EU nations to create a financial shield for future debt crisis

The proposed fund is part of a "crisis prevention mechanism" which gives the European Commission, the executive arm of the EU, power to scrutinise the national budgets of member nations. It will also be able to impose heavy fines if they repeatedly violate the limits on budgetary deficits and debts set by the EU’s Growth and Stability Pact.

But, at a summit in Brussels yesterday, the heads of state and government of the 27 EU nations rejected a proposal by Germany and France to scrap the voting rights of member nations endangering the stability of the euro by breaking the rules.

The permanent financial shield for the 16 euro zone nations will replace the present 750 billion-euro (nearly a trillion dollar) rescue fund for the euro zone nations, which expires in 2013.

It was established by the euro zone nations in June with the support of the International Monetary Fund (IMF) to protect other heavily indebted euro zone nations such as Spain, Portugal and Ireland from being sucked into the debt crisis. Debt-ridden Greece was rescued from bankruptcy by a separate 110 billion euro fund from the EU and the IMF.
However, at the summit, most of the EU nations vehemently opposed an opening up of the Lisbon Treaty to bigger changes, fearing long and complicated ratification process.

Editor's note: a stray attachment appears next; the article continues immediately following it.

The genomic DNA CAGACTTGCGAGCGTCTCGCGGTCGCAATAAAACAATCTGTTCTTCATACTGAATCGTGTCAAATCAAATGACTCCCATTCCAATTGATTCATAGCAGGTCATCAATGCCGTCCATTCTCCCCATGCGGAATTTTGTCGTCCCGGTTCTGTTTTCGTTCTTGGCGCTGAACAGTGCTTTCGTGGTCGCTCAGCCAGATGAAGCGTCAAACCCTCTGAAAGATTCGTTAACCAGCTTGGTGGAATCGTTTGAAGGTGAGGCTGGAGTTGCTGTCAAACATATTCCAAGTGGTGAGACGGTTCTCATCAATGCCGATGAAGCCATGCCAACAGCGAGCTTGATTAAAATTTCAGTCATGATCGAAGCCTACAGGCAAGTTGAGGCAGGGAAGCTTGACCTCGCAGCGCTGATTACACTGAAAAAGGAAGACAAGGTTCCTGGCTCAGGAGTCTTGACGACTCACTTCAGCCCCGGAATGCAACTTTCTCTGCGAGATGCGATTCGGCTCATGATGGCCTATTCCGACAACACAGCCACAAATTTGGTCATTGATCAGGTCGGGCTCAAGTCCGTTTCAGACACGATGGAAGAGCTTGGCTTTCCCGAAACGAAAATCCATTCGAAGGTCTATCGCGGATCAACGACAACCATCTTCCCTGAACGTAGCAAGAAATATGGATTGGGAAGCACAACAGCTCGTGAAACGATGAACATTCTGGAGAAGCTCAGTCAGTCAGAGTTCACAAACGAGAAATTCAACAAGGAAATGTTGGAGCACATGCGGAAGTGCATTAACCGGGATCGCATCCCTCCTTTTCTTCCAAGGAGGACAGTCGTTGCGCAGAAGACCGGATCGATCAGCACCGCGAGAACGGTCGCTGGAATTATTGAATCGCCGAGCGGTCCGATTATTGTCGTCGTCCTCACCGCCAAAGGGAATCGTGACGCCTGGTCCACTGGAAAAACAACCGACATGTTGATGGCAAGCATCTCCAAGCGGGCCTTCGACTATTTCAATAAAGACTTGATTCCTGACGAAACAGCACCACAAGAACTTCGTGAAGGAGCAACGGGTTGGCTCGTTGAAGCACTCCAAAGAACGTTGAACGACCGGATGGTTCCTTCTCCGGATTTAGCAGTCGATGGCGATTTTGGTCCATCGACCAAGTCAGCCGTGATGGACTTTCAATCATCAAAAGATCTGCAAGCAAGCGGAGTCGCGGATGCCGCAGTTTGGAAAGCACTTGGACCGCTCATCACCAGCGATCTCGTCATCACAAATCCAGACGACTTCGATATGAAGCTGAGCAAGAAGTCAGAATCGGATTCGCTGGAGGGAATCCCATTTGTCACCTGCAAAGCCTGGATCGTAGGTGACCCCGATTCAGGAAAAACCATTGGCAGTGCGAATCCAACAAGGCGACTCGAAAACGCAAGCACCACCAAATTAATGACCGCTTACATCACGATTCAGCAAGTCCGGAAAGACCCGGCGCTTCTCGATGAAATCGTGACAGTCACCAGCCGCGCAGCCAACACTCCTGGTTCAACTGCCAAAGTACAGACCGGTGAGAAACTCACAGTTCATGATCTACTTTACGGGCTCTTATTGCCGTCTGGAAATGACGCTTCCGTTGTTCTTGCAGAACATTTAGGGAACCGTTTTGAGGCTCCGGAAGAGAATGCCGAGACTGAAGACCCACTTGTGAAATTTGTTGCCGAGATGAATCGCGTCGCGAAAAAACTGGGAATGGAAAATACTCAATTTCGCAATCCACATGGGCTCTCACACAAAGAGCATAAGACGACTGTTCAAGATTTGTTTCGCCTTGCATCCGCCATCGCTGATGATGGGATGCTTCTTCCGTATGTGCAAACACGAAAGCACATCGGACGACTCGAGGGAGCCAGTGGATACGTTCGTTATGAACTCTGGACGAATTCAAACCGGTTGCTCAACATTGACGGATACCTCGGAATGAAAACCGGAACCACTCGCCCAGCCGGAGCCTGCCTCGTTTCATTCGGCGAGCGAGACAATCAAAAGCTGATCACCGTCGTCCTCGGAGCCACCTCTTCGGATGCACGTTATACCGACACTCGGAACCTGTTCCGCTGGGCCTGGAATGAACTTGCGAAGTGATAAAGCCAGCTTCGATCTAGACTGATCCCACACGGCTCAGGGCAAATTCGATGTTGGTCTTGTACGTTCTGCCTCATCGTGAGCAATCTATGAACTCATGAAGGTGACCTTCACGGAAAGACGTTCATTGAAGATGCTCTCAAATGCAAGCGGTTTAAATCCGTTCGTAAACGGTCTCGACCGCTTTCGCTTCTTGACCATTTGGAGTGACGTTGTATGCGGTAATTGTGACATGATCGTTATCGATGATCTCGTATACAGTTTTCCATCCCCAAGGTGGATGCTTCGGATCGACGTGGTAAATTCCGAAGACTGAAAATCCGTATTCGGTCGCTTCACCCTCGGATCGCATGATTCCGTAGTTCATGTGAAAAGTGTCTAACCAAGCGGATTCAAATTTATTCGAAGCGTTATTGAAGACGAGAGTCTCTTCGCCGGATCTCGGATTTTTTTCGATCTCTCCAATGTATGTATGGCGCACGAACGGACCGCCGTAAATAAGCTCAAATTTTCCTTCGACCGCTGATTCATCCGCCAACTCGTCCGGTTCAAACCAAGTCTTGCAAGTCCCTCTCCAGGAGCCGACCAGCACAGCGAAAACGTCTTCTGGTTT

The European Commission President Jose Manuel Barosso said scrapping the voting rights was "unacceptable" and "it cannot be passed by a unanimous vote."

The treaty was completed after eight years of difficult negotiations and referendums and, as the last EU nation, the Czech Republic ratified it at the end of 2009.


Meanwhile, German Chancellor Angela Merkel expressed satisfaction over the outcome meeting."We have taken important decisions to ensure long-term stability of the euro," she told journalists after more than eight hours of discussions, which lasted till the early hours on Friday.

"Everybody agreed that there should be a permanent crisis prevention mechanism, everybody agreed that this must be formed by member states and for that purpose a limited change of the treaty is necessary," she said.

Germany’s proposal to involve private banks in future rescue of debt-ridden euro zone nations from bankruptcy was endorsed by its EU partners, Merkel said.

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